- TeacherCalissa wonders if a dragonfly is hairy
Bugscope Teamthey are not as hairy, in general, but they still have setae that attach to the nervous system on the inside of the body
Bugscope TeamCalissa, last summer when I was working in my blackberry patch, I saw a dragonfly grab a huge horsefly out of the air while they were both flying. It then landed on a leaf and ate it! Yummy!
- Teacherwhy do grasshoppers jump
Bugscope Teamtheir body shape makes it helpful to be able to leap away from where they are to a new place, quickly, rather than walking; some can fly as well
- Teacherwhy are the antenna hairy?
Bugscope Teamantennae are covered with chemical receptors that help the insect smell the air and find mates, for example
- Teacherwhat is the claw of a praying mantis made of?
Bugscope Teamit is made of chitin, which is what the exoskeleton or shell of the insect is made of. sometimes the claws and mandibles also have calcum or zinc or other minerals in them that make them last longer
- 11:33 am
- Teacherhow many bees can live in a beehive(Alex)
Bugscope Teamfrom a few hundred to many thousands
- Teacherwhat would the world be without praying mantis' (Liam)
Bugscope Teamthere would be more pesky insects because the praying mantises would not be there to eat them
Bugscope TeamLiam, a huge green and brown praying mantis got into our greenhouse one fall.
Bugscope TeamIt liked to hang out on one of our benches. Whenever someone would walk by that bench it would run to the edge and ATTACK!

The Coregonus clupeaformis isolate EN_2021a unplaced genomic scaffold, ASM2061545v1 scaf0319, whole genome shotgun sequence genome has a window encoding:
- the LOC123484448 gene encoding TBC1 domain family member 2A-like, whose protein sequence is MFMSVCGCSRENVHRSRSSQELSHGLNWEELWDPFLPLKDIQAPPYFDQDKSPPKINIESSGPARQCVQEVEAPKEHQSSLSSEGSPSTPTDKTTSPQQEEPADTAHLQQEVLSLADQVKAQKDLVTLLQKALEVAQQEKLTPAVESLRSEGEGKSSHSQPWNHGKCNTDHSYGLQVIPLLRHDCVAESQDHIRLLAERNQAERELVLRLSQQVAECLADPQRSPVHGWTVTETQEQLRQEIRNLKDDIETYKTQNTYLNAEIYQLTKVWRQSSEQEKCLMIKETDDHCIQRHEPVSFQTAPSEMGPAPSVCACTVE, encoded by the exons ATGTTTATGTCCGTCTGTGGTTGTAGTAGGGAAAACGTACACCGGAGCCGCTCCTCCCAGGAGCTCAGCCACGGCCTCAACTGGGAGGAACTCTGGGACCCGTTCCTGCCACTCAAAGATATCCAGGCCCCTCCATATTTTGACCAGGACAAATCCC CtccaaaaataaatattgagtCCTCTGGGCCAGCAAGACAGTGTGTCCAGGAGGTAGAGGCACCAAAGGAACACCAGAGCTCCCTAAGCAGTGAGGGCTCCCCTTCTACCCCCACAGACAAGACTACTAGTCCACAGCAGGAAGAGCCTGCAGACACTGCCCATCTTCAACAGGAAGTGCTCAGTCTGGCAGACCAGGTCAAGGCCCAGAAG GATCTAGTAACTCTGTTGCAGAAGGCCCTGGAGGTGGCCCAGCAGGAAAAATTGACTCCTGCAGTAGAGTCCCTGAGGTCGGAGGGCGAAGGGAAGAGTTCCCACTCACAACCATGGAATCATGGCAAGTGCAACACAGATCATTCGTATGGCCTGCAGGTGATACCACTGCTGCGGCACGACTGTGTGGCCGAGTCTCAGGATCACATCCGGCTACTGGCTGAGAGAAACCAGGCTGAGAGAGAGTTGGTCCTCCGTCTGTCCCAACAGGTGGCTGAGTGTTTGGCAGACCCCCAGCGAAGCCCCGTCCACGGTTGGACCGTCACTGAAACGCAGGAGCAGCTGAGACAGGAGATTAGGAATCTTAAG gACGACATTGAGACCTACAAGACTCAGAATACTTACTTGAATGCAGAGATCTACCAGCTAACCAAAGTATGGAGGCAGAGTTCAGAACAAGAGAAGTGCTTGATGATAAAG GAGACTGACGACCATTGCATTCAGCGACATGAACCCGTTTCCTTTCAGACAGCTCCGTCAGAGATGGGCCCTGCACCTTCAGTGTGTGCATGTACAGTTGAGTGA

Bugscope TeamIt would stand on its back four legs and wave the front two around like a boxer yelling "You wanna FIGHT?!!?" It was funny.
Bugscope TeamLittle bitty bug against big old me. We let it alone because it was eating the occasional cockroach and other pest in the greenhouse. :)
- Bugscope Teamthis is the mealworm!
- Bugscope Teamit is what the mealworm will grow into before it becomes a beetle
- Bugscope Teamthere is a parasitic wasp for every species of insect, and also for every life stage of every species of insect
- Bugscope Teamparasitic wasps are often very small; they inject their eggs into insects, and the eggs turn into larvae that eat their way out
- 11:38 am
- Teacherdo you have other cool stories
Bugscope TeamSure. I was just telling you one about a praying mantis when the text erased itself. Just a second....
Bugscope TeamHere's another silly one. When my grandfather was a little boy in the 1920's he'd get big green caterpillars out of trees and chase the girls around, trying to put them in their hair. They'd run around screaming, and he'd just laugh. It must not have scared all of them: one of those little girls eventually fell in love with him and married him. She was my grandma. :)
Bugscope TeamActually, he wasn't much older than you all are. Though today, I imagine after seeing Bugscope nobody would be afraid of a big old caterpillar, right?
- Teacherwhat part of the food chain is a praying mantis?
Bugscope TeamIt's pretty far up there. It will eat all sorts of insects and spiders. It will even eat hummingbirds. (Seriously! Look for it online. There are pictures.)
Bugscope TeamHowever, birds like big fat juicy praying mantises, so they get eaten too.
- TeacherWe have loved this. Some of us are getting wiggly, and to top it off a little spider is crawling on the floor. Do you know how distracting that is to 7 year olds?
Bugscope TeamIt would be distracting to us.
Bugscope Teamhaha. You have done very well today, and we had a good time working with you
Bugscope TeamWe'd be all over it! Cool! What is that?! :)
- Bugscope TeamWe hope you'll consider doing this again soon. It was fun.
- TeacherThank you for doing this for us. Many kids would recommend this for other classes.